Total 2,033,055
Note: Source: [19].
Table 2. Irrigation zone of the south of the Huelva province.
Table 2. Irrigation zone of the south of the Huelva province.
Irrigation SchemesIrrigable Area (ha)
Moguer-Palos-Lucena (Irrigable area of Valdemaría)4180
Total area to be irrigated with water from the Chanza system 32,501
Corumbel (La Palma del Condado)1451
Lucena del Puerto500
El Corunjoso (Paterna, Escacena, Manzanilla and Villalba del Alcor)3333
Total area to be irrigated with water from the Tinto System5284
Irrigable area of the Beas Dam810
Irrigable area of Almonte-Marismas6700
Note: Source: [43,44].
Table 3. Phases and sub-areas of the Chanza irrigable area.
Table 3. Phases and sub-areas of the Chanza irrigable area.
Irrigable Area (ha)Net irrigable Area (ha)
EAST sub-area69914935
WEST sub-area16,15512,337
Note: Source: [43,44].
Table 4. Phases, sub-areas and sectors of the Chanza irrigable area.
Table 4. Phases, sub-areas and sectors of the Chanza irrigable area.
Phase I or East Sub-Area
SectorNameTownNet Irrigable Area (ha)
7Aljaraque-SurAljaraque-P. Umbría584
Total Phase 14935
Phase II or West Sub-Area
9Río PiedrasLepe880
10La AntillaLepe785
11La RedondelaLepe-Isla Cristina1837
Total Fase 24633
Phase III or West Sub-Area
12La TejitaLepe1131
13Mesa del TurmánLepe1364
14Cañada del GalgoLepe-Isla Cristina-Villablanca1164
15CarrasquitoIsla Cristina1058
16El MarquesadoVillablanca-Isla Cristina-Ayamonte1009
Total Phase 37704
Total Irrigable Area of the Chanza17,272
Note: Source: [43,44].
Table 5. Reservoir capacity of the Huelva province.
Table 5. Reservoir capacity of the Huelva province.
Capacity (hm3)Area (ha)Year of ConstructionMain Water UsesMunicipalities Where LocatedType of Reservoir
Tinto-Odiel-Piedras Basin (Huelva)
CHANZA33822391987Irrigation and urban water supplyEl GranadoGravity
PIEDRAS607961968Irrigation and urban water supplyLepe-CartayaRock fill. Concrete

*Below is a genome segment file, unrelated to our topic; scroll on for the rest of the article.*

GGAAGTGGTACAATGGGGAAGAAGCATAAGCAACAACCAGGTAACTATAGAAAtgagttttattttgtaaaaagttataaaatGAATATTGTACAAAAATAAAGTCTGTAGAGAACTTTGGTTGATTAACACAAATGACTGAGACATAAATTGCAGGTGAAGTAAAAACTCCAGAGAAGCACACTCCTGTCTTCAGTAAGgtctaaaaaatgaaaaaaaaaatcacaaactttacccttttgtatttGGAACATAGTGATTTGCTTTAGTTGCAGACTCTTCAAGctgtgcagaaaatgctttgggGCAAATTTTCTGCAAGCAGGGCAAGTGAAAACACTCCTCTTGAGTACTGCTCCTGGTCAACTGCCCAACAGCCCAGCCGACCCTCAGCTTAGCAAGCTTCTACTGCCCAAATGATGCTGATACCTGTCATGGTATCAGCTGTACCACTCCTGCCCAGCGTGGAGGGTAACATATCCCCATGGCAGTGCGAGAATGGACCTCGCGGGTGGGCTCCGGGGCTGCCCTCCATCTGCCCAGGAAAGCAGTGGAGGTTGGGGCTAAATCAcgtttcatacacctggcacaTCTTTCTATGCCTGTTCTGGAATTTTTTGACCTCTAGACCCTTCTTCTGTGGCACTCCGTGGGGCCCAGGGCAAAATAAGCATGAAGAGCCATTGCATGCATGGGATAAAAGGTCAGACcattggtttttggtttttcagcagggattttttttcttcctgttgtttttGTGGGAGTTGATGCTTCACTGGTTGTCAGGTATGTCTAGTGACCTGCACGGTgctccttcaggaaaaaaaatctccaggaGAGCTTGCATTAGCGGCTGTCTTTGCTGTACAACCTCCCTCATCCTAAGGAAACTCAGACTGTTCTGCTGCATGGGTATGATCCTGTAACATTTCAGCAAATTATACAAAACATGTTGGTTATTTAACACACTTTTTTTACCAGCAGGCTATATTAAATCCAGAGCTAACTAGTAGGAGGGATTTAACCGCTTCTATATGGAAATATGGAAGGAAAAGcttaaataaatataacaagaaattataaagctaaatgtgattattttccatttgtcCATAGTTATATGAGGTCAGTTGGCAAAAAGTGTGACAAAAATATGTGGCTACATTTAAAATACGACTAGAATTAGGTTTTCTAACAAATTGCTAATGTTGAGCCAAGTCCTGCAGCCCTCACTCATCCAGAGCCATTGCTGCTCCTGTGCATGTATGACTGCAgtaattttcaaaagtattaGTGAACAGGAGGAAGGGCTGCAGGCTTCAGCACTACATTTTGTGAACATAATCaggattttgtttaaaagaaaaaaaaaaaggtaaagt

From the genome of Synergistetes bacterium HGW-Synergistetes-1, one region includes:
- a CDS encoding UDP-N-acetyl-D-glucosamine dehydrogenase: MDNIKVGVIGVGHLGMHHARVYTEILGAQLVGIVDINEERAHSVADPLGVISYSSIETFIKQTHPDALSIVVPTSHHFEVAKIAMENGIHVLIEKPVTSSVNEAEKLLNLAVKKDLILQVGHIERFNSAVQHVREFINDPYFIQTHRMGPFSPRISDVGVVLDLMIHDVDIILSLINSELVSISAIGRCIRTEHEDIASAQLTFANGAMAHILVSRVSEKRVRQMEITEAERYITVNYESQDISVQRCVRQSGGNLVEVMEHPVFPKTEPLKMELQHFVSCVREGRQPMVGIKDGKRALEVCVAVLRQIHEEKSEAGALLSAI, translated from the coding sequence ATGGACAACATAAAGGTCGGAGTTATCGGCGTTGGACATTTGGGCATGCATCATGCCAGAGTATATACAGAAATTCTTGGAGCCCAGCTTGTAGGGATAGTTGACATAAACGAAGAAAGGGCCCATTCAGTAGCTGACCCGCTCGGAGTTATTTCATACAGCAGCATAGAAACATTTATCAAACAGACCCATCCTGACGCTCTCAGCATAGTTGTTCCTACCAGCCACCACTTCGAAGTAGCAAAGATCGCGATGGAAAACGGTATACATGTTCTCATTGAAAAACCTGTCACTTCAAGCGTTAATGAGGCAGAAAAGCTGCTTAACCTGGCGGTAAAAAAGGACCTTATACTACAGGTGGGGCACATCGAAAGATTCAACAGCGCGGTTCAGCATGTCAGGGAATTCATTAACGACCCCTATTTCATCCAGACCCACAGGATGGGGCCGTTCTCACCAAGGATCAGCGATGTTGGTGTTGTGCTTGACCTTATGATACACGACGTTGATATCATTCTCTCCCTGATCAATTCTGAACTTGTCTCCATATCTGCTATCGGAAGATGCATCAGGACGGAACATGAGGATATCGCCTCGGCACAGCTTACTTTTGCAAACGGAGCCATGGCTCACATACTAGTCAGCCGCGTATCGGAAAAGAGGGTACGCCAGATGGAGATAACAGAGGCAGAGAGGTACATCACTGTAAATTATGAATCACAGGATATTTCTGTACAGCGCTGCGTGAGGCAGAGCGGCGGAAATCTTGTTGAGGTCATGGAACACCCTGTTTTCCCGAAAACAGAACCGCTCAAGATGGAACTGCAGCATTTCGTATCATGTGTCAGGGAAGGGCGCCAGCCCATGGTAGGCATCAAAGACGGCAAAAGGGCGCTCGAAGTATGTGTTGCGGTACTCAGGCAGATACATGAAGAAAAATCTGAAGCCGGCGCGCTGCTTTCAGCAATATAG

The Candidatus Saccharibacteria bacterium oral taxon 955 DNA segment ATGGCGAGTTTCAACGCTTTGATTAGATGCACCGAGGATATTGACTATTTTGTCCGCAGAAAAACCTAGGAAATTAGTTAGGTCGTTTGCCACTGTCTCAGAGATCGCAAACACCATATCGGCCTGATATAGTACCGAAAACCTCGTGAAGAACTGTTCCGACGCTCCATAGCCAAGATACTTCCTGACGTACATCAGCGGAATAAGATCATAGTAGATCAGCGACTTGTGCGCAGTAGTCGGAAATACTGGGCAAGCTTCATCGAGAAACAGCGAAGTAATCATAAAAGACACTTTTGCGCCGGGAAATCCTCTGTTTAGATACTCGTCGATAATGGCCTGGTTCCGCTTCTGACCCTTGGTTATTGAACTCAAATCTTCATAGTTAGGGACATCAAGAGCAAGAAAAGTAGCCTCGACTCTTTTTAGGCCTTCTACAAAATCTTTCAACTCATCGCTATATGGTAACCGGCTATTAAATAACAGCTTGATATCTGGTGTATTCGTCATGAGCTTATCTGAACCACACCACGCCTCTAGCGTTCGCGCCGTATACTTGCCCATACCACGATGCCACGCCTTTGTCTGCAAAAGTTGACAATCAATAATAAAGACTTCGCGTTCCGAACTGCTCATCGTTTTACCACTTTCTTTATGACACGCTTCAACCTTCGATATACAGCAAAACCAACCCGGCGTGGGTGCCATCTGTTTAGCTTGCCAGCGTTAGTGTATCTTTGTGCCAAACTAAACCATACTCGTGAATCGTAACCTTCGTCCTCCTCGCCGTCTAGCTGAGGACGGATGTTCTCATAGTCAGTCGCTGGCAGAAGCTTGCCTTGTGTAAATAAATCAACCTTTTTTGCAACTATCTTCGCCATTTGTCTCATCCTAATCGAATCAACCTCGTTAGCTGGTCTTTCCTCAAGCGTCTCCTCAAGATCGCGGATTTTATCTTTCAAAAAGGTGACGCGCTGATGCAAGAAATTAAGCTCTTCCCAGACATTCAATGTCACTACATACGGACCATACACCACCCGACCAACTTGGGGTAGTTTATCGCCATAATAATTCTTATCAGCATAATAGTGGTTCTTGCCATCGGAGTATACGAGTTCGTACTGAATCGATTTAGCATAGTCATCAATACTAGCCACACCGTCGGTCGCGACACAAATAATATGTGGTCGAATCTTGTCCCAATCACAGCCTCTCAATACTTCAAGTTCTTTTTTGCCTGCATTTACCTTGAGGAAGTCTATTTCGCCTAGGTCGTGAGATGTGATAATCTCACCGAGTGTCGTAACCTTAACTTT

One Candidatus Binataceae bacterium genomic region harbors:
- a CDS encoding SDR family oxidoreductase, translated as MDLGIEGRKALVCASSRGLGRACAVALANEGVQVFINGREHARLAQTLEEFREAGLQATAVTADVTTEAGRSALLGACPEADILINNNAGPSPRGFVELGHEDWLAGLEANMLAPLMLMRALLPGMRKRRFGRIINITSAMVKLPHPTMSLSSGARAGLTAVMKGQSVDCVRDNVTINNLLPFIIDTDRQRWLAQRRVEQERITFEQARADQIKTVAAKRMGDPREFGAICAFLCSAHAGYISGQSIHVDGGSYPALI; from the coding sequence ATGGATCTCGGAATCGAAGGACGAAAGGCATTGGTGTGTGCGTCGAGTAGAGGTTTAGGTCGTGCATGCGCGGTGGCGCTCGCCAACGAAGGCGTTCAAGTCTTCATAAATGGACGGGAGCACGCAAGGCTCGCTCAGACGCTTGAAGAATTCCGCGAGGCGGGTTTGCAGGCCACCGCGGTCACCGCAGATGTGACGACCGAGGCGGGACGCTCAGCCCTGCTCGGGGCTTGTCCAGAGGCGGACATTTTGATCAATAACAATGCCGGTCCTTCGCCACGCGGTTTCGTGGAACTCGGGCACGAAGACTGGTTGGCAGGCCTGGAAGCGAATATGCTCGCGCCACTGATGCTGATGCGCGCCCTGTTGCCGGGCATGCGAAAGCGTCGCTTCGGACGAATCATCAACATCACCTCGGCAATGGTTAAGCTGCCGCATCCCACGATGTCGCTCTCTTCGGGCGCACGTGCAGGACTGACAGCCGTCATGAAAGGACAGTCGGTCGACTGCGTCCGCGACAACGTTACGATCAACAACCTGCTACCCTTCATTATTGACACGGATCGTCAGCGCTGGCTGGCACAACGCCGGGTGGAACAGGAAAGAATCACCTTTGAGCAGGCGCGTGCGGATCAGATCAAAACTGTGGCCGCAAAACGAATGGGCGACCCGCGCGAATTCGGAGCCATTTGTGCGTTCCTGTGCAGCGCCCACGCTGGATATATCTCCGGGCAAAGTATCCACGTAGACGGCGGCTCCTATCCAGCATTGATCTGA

LOS MACHOS121821988Agricultural irrigationLepe-CartayaRock fill. Concrete
ANDÉVALO 63435002004Irrigation and urban water supplyEl Granado-Puebla de GuzmánGravity
CORUMBEL BAJO193961987Irrigation and urban water supplyPalma del CondadoRock fill. Concrete
BEAS3361927Urban water supplyBeasGravity
EL SANCHO584271962IndustrialGibraleónGravity
JARRAMA433421999Irrigation and urban water supplyNervaRock fill. Clay core
ODIEL8781970Irrigation and industrial useAracenaRock fill. Sheet pile
OLIVARGAS292401982Irrigation and industrial useAlmonaster la RealGravity
Hydrographic Confederation of the River Guadalquivir (Huelva)
ARACENA1278441969Urban water supplyPuerto Moral, Aracena and ZufreButtress
ZUFRE1799431991Urban water supplyZufreRock fill. Clay core
Note: Source: [51]. Elaboration by authors, 2022.
Table 6. Irrigation Communities in the River Basin District of Huelva (1).
Table 6. Irrigation Communities in the River Basin District of Huelva (1).
Affiliated ICDate of Inscription of the ICNo. of Applicant IrrigatorsPotentially Irrigable AreaUse
Source of Current Supply
C.R. Andévalo- El Almendro16/11/200455701248Andévalo
C.R. Andévalo-Pedro Arco03/12/2004315007508Chanza System
C.R. Andévalo Fronterizo10/11/200418010,000-Andévalo
C.R. Andévalo Minero29/12/2005522836-Olivargas
C.R. Andévalo-Guadiana02/08/200014535006129Chanza System
C.R. Chanza-Piedras (2)21/04/19882297902219,506Chanza System
C.R. Sur-Andévalo04/11/199264810,27530,434Chanza System
C.R. Corumbel-Corunjoso04/12/19982151542-Corumbel
C.R. El Fresno31/08/2001400381112,593Chanza System
C.R. Onuba (Gibraleón-Aljaraque)17/01/20171115707211Chanza System
C.R. Palos de la Frontera15/06/2000425350014,571Chanza System
C.R. Piedras-Guadiana17/02/1984169413,22025,970Machos/Chanza
C.R. Valdemaría24/03/20042676002758Chanza System
Other irrigable areas (3) 7931
TOTAL (4) 634261,074136,960
These irrigation communities account for the majority of surface irrigation in the province of Huelva and refer to the river basin districts of Tinto-Odiel-Piedras and Encomienda del Chanza.
This includes the community’s own irrigators plus those of the Piedras Canal that are not strictly from this community (5079 hm3).
The other irrigable areas are Rio Tinto Fruit (7620 hm3) and the holding TriSasur (0.311 hm3).
For this year the urban consumption was 40.1 hm3 and industrial was 16.5 hm3. Irrigation, therefore, accounts for 70.79% of total regulated water consumption.
Note: Source: [53,55,56].
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Jurado Almonte, J.M.; Díaz Diego, J. The Role of the Andalusian Institute for Agrarian Reform (IARA) in Irrigation Expansion: The Case of the Chanza Irrigation Project (Huelva, Spain). Water 2022, 14, 2931.

AMA Style

Jurado Almonte JM, Díaz Diego J. The Role of the Andalusian Institute for Agrarian Reform (IARA) in Irrigation Expansion: The Case of the Chanza Irrigation Project (Huelva, Spain). Water. 2022; 14(18):2931.

Chicago/Turabian Style

Jurado Almonte, José Manuel, and José Díaz Diego. 2022. "The Role of the Andalusian Institute for Agrarian Reform (IARA) in Irrigation Expansion: The Case of the Chanza Irrigation Project (Huelva, Spain)" Water 14, no. 18: 2931.